DETROIT (AP) — Detroit police said Thursday that they were seeking a person of interest in the latest in a series of fires that have damaged or destroyed houses that help make up the city's acclaimed outdoor art installation, the Heidelberg Project.
The latest fire destroyed the "Penny House," one of several abandoned buildings on Heidelberg Street or nearby roads that artist Tyree Guyton has converted into displays for art made from found objects.
Begun decades ago, the Heidelberg Project draws busloads of Michigan schoolchildren on field trips and art enthusiasts from around the world. But a series of fires have destroyed or damaged several of the houses over recent months.
Fire Capt. Charles Simms told The Detroit News that arson investigators had identified a person of interest in Thursday's fire and one earlier this month that destroyed the installation's "House of Soul." He said he was asking the U.S. Bureau of Alcohol, Tobacco, Firearms and Explosives for help.
"We're paying this some special attention," Simms said. The Associated Press left a message with police Thursday night seeking an update on the investigation. After this month's fire at the "House of Soul," project officials announced plans to install security cameras and take other precautions. Last month, a fire burned the project's "Obstruction of Justice House" for the second time this year.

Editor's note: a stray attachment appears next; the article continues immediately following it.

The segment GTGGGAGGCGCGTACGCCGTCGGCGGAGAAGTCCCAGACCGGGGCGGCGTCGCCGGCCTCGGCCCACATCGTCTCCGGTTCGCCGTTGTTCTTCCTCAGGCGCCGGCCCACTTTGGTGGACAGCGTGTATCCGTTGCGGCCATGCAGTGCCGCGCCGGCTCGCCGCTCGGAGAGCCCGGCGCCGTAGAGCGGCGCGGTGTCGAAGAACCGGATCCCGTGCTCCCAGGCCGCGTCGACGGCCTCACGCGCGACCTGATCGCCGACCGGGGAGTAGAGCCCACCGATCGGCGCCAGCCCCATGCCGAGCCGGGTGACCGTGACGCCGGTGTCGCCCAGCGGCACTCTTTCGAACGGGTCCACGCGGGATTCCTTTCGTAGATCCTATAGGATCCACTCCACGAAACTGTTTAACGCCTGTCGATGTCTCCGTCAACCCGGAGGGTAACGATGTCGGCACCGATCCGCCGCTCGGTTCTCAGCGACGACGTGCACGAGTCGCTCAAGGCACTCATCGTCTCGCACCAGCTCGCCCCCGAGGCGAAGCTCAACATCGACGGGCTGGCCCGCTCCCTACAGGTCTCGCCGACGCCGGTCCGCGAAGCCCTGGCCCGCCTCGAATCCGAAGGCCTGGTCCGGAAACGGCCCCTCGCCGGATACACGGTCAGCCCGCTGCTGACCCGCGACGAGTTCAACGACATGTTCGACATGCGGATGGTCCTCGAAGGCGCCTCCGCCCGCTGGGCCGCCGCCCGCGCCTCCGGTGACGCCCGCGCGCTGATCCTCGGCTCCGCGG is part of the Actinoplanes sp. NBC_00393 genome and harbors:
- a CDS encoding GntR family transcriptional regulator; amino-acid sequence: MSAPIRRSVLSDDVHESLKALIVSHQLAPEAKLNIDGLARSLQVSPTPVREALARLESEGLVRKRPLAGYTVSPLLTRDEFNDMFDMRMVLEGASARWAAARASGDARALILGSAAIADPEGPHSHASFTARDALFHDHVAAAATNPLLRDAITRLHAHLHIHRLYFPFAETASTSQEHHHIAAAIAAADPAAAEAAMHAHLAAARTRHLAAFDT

"It's disheartening obviously, but it doesn't seem final or tragic because it's part of it all," Heidelberg spokeswoman Katie Hearn told the Detroit Free Press. "Tyree is always talking about how you can't fully enjoy the positive if you don't have the negative."
Hearn said a Heidelberg security patrol was in the neighborhood early Thursday and noticed smoke. "My guess is maybe they were at the other end of the block," Hearn said. "They said it was very quick. They didn't actually see anyone."
The fire came on the same day as a fundraising event for the Heidelberg Project. Called "It's All About The D: Encore," the party is its fourth annual fall fundraiser. Money raised Thursday night at "Encore" will support the development and programs of the Heidelberg Project.
"If we were to lose Heidelberg, we'd lose one of the most vibrant and creative responses to the desperate hardships that often attend our urban condition," said Jerry Herron, dean of the Wayne State University Honors College and author of "Connecting the Dots," a 2007 book on the project. "Tyree quite brilliantly turned the refuse of an abandoned neighborhood into a reason to make people want to come and see and understand."
The Heidelberg Project: http://www.heidelberg.org